control over the field offices and which ultimately led to the
failure of the project. It is futile to even suggest that the
breach was not a fundamental one.
(viii) Respondent No.2 was ready and willing to perform their
part of the contract while the appellant committed a breach
by failure to supply DTC locations as per the terms of the
contract.
(ix) Respondent No.2 invested Rs.163 crores in the project.
(x) The appellant failed to prove that deductions effected in the
Civil Appeal No. 10466 of 2017 Page 46 of 65
Performance Certificates were proper.
(xi) The appellant indulged in tampering the commissioning
reports produced on record. The attempt does not behove
to a statutory body and requires to be deprecated. The
attempt made by the appellant by producing documents
which are tampered with and which are not genuine
indicates that the appellant was willing to go to any extent to
make allegations against respondent No.2.
(xii) The appellant did not make available large number of
documents disclosed in the affidavit of documents on the
ground that the same are not available.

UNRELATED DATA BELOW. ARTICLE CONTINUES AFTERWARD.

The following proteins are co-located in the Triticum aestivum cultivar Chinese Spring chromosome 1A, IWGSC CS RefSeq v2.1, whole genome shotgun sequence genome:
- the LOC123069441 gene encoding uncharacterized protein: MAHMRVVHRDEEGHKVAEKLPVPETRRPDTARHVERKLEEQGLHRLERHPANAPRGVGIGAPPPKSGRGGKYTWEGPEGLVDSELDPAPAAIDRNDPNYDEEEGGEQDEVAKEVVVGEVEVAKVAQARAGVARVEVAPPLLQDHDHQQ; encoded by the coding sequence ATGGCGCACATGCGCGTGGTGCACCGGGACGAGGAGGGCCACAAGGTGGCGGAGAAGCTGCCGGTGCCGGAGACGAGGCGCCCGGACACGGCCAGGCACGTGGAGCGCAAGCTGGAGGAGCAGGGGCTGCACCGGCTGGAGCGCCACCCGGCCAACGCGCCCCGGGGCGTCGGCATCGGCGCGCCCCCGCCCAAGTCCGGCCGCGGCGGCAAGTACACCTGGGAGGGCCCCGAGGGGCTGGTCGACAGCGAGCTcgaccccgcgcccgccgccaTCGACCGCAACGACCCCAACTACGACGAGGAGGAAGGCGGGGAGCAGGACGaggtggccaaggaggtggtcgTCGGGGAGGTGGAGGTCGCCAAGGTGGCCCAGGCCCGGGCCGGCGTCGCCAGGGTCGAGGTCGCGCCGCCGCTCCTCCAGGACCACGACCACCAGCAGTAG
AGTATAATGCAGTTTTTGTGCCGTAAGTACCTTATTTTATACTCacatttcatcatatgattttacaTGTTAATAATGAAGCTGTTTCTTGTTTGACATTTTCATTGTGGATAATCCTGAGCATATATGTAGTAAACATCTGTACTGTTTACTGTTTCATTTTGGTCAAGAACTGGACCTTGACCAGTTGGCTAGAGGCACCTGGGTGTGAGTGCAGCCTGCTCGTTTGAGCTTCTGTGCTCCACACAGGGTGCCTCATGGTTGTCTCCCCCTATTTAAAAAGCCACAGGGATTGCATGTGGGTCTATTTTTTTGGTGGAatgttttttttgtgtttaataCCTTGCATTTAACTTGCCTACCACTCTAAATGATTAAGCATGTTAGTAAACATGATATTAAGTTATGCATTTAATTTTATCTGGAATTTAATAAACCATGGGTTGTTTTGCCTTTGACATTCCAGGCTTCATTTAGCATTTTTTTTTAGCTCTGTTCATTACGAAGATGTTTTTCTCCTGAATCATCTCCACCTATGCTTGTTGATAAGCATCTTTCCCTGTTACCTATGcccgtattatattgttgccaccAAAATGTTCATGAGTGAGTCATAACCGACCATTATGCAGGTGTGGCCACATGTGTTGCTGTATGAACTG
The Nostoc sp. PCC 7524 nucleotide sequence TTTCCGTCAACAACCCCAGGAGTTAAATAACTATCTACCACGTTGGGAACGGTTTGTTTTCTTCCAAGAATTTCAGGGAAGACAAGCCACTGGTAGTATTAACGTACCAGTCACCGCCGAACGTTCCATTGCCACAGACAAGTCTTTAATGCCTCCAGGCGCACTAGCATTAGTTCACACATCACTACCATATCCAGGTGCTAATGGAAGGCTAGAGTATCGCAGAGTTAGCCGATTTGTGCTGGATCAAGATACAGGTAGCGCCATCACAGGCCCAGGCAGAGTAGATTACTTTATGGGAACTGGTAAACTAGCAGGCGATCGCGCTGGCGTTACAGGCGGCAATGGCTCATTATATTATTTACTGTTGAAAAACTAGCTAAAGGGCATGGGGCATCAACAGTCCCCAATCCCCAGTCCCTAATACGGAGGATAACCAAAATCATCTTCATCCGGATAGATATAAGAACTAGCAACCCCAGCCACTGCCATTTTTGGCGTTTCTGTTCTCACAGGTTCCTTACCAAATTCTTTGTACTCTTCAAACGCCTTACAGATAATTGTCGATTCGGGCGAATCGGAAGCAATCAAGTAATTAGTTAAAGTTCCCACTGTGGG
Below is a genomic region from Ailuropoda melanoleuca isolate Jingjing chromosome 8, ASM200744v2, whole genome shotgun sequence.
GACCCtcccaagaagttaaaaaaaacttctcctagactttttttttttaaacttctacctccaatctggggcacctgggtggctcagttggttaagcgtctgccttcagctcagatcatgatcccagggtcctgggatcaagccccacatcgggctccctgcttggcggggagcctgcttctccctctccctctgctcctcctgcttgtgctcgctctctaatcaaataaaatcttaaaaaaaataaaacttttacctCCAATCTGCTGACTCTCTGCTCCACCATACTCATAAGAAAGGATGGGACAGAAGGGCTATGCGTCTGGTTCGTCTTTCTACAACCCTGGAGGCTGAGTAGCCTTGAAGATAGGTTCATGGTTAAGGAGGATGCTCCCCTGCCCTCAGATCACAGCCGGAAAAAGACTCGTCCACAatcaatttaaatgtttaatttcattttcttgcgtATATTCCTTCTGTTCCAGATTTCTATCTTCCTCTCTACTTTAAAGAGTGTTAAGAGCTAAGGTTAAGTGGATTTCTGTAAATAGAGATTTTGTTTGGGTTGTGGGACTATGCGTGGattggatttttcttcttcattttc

(xiii) Counter claim of the appellant is misconceived and is
nothing short of counter blast to the claim made against
respondent No.2.
(xiv) It was the appellant and appellant alone who had
committed fundamental breaches of the terms of the work
order.
(xv) The appellant has raised untenable and unsustainable
defences which led to considerable delay in concluding the
proceedings.
These are findings of facts based upon the material
Civil Appeal No. 10466 of 2017 Page 47 of 65
evidence that emerged on the record of the case.
TERMINATION OF CONTRACT WAS VALID AND JUSTIFIED :
43) Categorical findings are arrived at by the Arbitral Tribunal to
the effect that insofar as respondent No.2 is concerned, it was
always ready and willing to perform its contractual obligations, but
was prevented by the appellant from such performance. Another
specific finding which is returned by the Arbitral Tribunal is that
the appellant had not given the list of locations and, therefore, its
submission that respondent No.2 had adequate lists of locations
available but still failed to install the contract objects was not
acceptable. In fact, on this count, the Arbitral Tribunal has
commented upon the working of the appellant itself and
expressed its dismay about lack of control by the Head Office of
the appellant over the field offices which led to the failure of the
contract. These are findings of facts which are arrived at by the
Arbitral Tribunal after appreciating the evidence and documents
on record. From these findings it stands established that there is
a fundamental breach on the part of the appellant in carrying out
its obligations, with no fault of respondent No.2 which had
invested whooping amount of Rs.163 crores in the project. A
perusal of the award reveals that the Tribunal investigated the
Civil Appeal No. 10466 of 2017 Page 48 of 65
conduct of entire transaction between the parties pertaining to the
work order, including withholding of DTC locations, allegations